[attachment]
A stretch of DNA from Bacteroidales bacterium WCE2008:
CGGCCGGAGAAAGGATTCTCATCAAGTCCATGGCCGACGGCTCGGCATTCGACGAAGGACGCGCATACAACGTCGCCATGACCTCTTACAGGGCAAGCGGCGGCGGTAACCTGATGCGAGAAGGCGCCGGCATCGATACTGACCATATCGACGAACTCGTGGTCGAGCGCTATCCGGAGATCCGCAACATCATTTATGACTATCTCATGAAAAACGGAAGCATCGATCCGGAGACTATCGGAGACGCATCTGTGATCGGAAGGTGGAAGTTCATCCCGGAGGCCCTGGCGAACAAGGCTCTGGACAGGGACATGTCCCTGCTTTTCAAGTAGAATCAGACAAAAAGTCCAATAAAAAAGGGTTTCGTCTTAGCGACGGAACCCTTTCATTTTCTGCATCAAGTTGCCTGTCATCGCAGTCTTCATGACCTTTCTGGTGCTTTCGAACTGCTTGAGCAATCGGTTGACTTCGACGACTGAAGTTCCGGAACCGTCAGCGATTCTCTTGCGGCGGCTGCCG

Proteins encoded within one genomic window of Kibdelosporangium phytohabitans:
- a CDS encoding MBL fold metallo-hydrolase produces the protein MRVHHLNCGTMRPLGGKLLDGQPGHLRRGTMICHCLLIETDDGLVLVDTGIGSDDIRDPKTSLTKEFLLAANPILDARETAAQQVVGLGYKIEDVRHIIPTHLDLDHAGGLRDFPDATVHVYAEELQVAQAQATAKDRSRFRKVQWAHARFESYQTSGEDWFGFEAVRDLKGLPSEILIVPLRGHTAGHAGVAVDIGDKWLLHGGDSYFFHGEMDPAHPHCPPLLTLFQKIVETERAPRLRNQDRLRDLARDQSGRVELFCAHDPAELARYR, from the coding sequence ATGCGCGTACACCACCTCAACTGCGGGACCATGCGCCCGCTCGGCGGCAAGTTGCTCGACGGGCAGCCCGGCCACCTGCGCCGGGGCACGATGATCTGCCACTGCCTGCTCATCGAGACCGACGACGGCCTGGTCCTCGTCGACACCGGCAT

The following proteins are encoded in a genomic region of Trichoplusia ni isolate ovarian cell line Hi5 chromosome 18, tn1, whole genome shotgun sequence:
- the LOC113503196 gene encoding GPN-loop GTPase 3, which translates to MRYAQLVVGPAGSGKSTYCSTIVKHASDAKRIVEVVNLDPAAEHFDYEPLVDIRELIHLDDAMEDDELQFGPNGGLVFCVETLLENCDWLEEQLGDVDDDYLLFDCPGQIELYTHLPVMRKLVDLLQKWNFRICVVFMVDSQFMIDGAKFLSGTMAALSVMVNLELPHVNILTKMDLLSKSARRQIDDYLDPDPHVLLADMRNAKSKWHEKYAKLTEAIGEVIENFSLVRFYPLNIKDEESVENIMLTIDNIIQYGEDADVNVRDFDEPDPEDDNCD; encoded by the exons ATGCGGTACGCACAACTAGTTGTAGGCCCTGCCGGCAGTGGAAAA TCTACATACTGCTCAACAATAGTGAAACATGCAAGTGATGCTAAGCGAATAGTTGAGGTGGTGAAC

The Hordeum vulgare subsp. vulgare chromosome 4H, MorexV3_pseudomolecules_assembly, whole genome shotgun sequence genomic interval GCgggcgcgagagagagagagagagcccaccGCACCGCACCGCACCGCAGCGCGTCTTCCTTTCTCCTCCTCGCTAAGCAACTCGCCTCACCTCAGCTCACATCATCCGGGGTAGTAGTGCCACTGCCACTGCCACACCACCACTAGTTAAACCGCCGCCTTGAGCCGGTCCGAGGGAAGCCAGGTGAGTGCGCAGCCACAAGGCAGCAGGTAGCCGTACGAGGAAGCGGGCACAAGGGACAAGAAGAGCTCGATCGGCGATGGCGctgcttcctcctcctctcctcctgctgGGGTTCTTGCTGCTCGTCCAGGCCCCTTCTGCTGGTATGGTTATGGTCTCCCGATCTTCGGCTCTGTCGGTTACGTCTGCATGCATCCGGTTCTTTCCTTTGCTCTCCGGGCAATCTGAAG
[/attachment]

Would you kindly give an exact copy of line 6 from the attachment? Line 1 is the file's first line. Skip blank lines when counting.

- the LOC113503196 gene encoding GPN-loop GTPase 3, which translates to MRYAQLVVGPAGSGKSTYCSTIVKHASDAKRIVEVVNLDPAAEHFDYEPLVDIRELIHLDDAMEDDELQFGPNGGLVFCVETLLENCDWLEEQLGDVDDDYLLFDCPGQIELYTHLPVMRKLVDLLQKWNFRICVVFMVDSQFMIDGAKFLSGTMAALSVMVNLELPHVNILTKMDLLSKSARRQIDDYLDPDPHVLLADMRNAKSKWHEKYAKLTEAIGEVIENFSLVRFYPLNIKDEESVENIMLTIDNIIQYGEDADVNVRDFDEPDPEDDNCD; encoded by the exons ATGCGGTACGCACAACTAGTTGTAGGCCCTGCCGGCAGTGGAAAA TCTACATACTGCTCAACAATAGTGAAACATGCAAGTGATGCTAAGCGAATAGTTGAGGTGGTGAAC